Sojourner Isabella Van Wagener. This was not
Sojourner Truth was born under the name Isabella Van Wagener. This was not even her last name but her masters last name because slaves went by their master’s last name. She had at least five children with another slave that her master married her to named Thomas. For a while she lived in slavery until a day in 1826 when Isaac Van Wagener set her free. In irony less then a year later slavery was banned in New York.
Right after slavery had been made illegal she went to court and recovered her smallest son who had been sold away. In 1829 she went to New York City and supported herself with domestic employment.While in New York City she met Elijah Pierson, a religious missionary. She joined his retrenchment society and eventually his household.In 1843 she left New York City and changed her name to Sojourner Truth, which she used from then on.
Obeying a voice she said she heard from god travel up and down the land she went to churches all over the place and got people to accept the Bible and God. In 1850 she wrote a book which she named “The Narrative of Sojourner Truth”. One other thing that Sojourner Truth was famous for was her “Ain’t I A Women” speech in 1851 at the Women’s Rights Convention. No formal record of it exists, but Frances Gage who was the president of the convention, recounted Truth’s words.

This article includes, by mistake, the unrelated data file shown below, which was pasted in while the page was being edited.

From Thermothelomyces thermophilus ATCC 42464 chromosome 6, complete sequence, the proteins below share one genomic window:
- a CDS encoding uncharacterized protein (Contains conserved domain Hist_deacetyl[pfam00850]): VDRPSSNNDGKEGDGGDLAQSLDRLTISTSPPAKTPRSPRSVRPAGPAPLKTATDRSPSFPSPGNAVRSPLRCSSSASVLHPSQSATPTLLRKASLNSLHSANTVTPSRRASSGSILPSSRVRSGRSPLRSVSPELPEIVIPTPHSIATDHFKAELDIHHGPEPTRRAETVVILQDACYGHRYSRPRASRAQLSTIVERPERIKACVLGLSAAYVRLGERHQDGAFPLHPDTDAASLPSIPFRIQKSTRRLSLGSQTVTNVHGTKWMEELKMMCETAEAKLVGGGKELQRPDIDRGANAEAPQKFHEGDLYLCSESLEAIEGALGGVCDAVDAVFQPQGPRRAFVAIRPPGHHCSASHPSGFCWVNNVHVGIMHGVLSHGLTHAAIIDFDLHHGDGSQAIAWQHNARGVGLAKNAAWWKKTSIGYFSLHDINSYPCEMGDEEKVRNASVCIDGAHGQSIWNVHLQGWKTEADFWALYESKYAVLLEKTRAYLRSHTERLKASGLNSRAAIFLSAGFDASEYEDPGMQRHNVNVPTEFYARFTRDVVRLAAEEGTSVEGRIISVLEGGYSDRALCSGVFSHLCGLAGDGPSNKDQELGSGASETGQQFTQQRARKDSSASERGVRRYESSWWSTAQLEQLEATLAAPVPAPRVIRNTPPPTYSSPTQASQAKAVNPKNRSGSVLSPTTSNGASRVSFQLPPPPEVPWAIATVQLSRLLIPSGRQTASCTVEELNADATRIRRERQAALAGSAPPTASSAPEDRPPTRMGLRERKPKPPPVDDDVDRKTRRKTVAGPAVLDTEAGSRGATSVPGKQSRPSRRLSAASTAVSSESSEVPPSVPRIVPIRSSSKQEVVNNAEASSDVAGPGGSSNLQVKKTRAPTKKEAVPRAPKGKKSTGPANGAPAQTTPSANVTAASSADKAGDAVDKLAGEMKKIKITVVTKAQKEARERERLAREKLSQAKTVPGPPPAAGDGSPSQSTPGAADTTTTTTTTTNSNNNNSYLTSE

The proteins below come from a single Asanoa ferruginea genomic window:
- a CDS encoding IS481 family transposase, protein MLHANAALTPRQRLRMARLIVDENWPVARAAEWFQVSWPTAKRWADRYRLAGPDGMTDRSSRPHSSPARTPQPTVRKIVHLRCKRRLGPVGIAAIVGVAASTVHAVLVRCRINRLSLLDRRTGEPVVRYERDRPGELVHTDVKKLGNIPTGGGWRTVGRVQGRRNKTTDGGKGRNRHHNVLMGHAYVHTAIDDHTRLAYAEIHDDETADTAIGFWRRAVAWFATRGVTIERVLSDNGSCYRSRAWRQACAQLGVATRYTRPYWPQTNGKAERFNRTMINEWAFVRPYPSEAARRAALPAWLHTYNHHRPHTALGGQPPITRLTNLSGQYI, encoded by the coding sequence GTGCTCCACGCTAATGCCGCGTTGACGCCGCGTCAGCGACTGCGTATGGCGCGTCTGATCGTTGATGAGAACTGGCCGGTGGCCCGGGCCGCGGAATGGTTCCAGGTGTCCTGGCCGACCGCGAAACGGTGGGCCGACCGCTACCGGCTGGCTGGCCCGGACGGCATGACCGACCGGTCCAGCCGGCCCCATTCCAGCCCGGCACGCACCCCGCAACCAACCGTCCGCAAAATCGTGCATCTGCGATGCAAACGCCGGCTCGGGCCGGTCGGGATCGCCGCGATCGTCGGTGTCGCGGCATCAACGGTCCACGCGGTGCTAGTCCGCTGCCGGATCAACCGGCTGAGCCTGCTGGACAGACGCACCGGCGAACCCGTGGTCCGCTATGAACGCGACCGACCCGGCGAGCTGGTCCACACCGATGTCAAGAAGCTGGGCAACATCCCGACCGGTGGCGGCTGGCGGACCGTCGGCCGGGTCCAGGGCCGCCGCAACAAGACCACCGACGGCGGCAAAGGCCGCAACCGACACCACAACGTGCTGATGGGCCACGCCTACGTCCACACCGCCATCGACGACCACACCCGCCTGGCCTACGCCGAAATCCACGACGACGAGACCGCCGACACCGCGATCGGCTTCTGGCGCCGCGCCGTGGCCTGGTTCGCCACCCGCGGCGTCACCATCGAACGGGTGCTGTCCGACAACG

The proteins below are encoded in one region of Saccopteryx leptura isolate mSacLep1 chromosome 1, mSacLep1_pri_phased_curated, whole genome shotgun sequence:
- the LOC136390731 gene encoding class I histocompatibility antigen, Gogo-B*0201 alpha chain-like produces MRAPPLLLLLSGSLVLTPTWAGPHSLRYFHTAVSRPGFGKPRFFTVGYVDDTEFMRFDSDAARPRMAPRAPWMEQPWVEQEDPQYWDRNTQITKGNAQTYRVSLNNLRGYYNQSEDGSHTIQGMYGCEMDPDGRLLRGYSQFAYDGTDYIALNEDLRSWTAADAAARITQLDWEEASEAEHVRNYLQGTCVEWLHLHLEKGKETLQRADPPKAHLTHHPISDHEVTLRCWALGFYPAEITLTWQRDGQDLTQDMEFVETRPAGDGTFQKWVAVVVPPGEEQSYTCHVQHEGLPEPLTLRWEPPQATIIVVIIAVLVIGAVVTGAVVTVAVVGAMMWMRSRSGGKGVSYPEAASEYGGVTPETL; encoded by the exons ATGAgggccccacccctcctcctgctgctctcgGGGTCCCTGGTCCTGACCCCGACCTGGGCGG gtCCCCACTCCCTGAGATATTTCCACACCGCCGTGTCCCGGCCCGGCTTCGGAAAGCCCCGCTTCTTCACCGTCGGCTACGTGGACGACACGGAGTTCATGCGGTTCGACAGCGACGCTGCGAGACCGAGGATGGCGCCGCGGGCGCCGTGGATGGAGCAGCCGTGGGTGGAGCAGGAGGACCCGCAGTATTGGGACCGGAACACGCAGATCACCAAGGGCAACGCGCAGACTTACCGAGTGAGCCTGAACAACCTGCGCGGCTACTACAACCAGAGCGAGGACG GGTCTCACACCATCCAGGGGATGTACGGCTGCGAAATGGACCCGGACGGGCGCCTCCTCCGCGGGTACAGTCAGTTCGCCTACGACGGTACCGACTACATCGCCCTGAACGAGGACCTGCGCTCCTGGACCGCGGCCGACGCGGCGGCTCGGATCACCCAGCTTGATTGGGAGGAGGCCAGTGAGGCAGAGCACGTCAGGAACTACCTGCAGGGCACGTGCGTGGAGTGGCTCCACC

She said that the words Ain’t I A Women were very strong and uplifting. Also they have become common words women use today to show their rights.In the 1850s she settled in Battle Creek, Michigan. While here she gathered supplies for black volunteer regiments and in 1864 went to Washington D.C.
, where she helped integrate street cars and was received at the White House by Abraham Lincoln. For the rest of her life she helped fight for freedom of slaves all around the U.S. then in 1875 she returned to Battle Creek, where she stayed until her death.Bibliography: